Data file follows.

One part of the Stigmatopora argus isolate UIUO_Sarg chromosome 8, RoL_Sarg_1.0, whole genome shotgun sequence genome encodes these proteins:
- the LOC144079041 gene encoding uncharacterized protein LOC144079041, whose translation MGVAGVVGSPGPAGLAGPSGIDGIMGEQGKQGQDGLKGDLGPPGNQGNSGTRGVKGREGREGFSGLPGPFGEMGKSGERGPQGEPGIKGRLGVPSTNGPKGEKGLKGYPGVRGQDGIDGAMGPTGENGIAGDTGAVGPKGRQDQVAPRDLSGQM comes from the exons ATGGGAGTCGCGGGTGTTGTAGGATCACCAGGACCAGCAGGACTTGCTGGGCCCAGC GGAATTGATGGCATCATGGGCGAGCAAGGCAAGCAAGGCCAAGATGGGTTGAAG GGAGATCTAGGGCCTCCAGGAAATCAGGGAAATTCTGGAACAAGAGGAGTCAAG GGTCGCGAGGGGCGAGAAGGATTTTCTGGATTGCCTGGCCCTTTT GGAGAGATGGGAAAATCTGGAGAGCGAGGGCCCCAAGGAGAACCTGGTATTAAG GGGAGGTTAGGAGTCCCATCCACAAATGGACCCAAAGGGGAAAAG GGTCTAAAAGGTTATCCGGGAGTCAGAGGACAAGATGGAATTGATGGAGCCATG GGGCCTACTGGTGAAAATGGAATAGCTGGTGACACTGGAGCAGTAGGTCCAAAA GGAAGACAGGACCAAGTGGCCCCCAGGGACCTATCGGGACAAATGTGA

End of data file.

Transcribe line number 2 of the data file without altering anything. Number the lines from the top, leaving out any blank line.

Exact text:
- the LOC144079041 gene encoding uncharacterized protein LOC144079041, whose translation MGVAGVVGSPGPAGLAGPSGIDGIMGEQGKQGQDGLKGDLGPPGNQGNSGTRGVKGREGREGFSGLPGPFGEMGKSGERGPQGEPGIKGRLGVPSTNGPKGEKGLKGYPGVRGQDGIDGAMGPTGENGIAGDTGAVGPKGRQDQVAPRDLSGQM comes from the exons ATGGGAGTCGCGGGTGTTGTAGGATCACCAGGACCAGCAGGACTTGCTGGGCCCAGC GGAATTGATGGCATCATGGGCGAGCAAGGCAAGCAAGGCCAAGATGGGTTGAAG GGAGATCTAGGGCCTCCAGGAAATCAGGGAAATTCTGGAACAAGAGGAGTCAAG GGTCGCGAGGGGCGAGAAGGATTTTCTGGATTGCCTGGCCCTTTT GGAGAGATGGGAAAATCTGGAGAGCGAGGGCCCCAAGGAGAACCTGGTATTAAG GGGAGGTTAGGAGTCCCATCCACAAATGGACCCAAAGGGGAAAAG GGTCTAAAAGGTTATCCGGGAGTCAGAGGACAAGATGGAATTGATGGAGCCATG GGGCCTACTGGTGAAAATGGAATAGCTGGTGACACTGGAGCAGTAGGTCCAAAA GGAAGACAGGACCAAGTGGCCCCCAGGGACCTATCGGGACAAATGTGA